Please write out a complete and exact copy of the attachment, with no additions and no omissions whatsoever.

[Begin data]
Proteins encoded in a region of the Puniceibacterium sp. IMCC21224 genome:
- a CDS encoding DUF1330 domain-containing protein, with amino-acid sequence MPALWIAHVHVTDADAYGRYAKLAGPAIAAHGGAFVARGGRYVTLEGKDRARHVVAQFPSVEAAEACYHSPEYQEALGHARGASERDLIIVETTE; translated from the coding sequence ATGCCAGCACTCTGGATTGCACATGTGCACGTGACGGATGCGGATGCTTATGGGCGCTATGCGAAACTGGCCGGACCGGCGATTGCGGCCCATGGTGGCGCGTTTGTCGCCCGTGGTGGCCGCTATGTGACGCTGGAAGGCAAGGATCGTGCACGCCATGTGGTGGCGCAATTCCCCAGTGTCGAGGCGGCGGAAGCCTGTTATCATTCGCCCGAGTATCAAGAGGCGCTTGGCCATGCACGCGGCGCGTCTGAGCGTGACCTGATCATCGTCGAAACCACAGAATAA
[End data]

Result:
Proteins encoded in a region of the Puniceibacterium sp. IMCC21224 genome:
- a CDS encoding DUF1330 domain-containing protein, with amino-acid sequence MPALWIAHVHVTDADAYGRYAKLAGPAIAAHGGAFVARGGRYVTLEGKDRARHVVAQFPSVEAAEACYHSPEYQEALGHARGASERDLIIVETTE; translated from the coding sequence ATGCCAGCACTCTGGATTGCACATGTGCACGTGACGGATGCGGATGCTTATGGGCGCTATGCGAAACTGGCCGGACCGGCGATTGCGGCCCATGGTGGCGCGTTTGTCGCCCGTGGTGGCCGCTATGTGACGCTGGAAGGCAAGGATCGTGCACGCCATGTGGTGGCGCAATTCCCCAGTGTCGAGGCGGCGGAAGCCTGTTATCATTCGCCCGAGTATCAAGAGGCGCTTGGCCATGCACGCGGCGCGTCTGAGCGTGACCTGATCATCGTCGAAACCACAGAATAA